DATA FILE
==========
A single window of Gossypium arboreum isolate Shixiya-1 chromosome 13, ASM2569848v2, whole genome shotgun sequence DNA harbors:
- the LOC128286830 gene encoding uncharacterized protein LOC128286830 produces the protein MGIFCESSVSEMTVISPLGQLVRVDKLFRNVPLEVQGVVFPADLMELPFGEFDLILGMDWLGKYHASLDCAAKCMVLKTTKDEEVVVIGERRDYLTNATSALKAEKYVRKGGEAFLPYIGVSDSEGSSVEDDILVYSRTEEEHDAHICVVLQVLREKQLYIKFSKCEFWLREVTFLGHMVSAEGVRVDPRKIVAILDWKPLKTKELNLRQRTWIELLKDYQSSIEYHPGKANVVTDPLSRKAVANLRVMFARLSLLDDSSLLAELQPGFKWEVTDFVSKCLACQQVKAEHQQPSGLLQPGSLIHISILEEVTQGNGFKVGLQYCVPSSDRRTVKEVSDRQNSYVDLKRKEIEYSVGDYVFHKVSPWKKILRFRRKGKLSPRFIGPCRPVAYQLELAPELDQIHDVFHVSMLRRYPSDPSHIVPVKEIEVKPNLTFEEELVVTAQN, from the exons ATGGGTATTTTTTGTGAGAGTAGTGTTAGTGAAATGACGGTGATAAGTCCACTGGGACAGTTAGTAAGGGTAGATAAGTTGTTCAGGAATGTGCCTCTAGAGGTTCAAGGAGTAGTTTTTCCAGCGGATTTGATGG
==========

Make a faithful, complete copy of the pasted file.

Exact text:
A single window of Gossypium arboreum isolate Shixiya-1 chromosome 13, ASM2569848v2, whole genome shotgun sequence DNA harbors:
- the LOC128286830 gene encoding uncharacterized protein LOC128286830 produces the protein MGIFCESSVSEMTVISPLGQLVRVDKLFRNVPLEVQGVVFPADLMELPFGEFDLILGMDWLGKYHASLDCAAKCMVLKTTKDEEVVVIGERRDYLTNATSALKAEKYVRKGGEAFLPYIGVSDSEGSSVEDDILVYSRTEEEHDAHICVVLQVLREKQLYIKFSKCEFWLREVTFLGHMVSAEGVRVDPRKIVAILDWKPLKTKELNLRQRTWIELLKDYQSSIEYHPGKANVVTDPLSRKAVANLRVMFARLSLLDDSSLLAELQPGFKWEVTDFVSKCLACQQVKAEHQQPSGLLQPGSLIHISILEEVTQGNGFKVGLQYCVPSSDRRTVKEVSDRQNSYVDLKRKEIEYSVGDYVFHKVSPWKKILRFRRKGKLSPRFIGPCRPVAYQLELAPELDQIHDVFHVSMLRRYPSDPSHIVPVKEIEVKPNLTFEEELVVTAQN, from the exons ATGGGTATTTTTTGTGAGAGTAGTGTTAGTGAAATGACGGTGATAAGTCCACTGGGACAGTTAGTAAGGGTAGATAAGTTGTTCAGGAATGTGCCTCTAGAGGTTCAAGGAGTAGTTTTTCCAGCGGATTTGATGG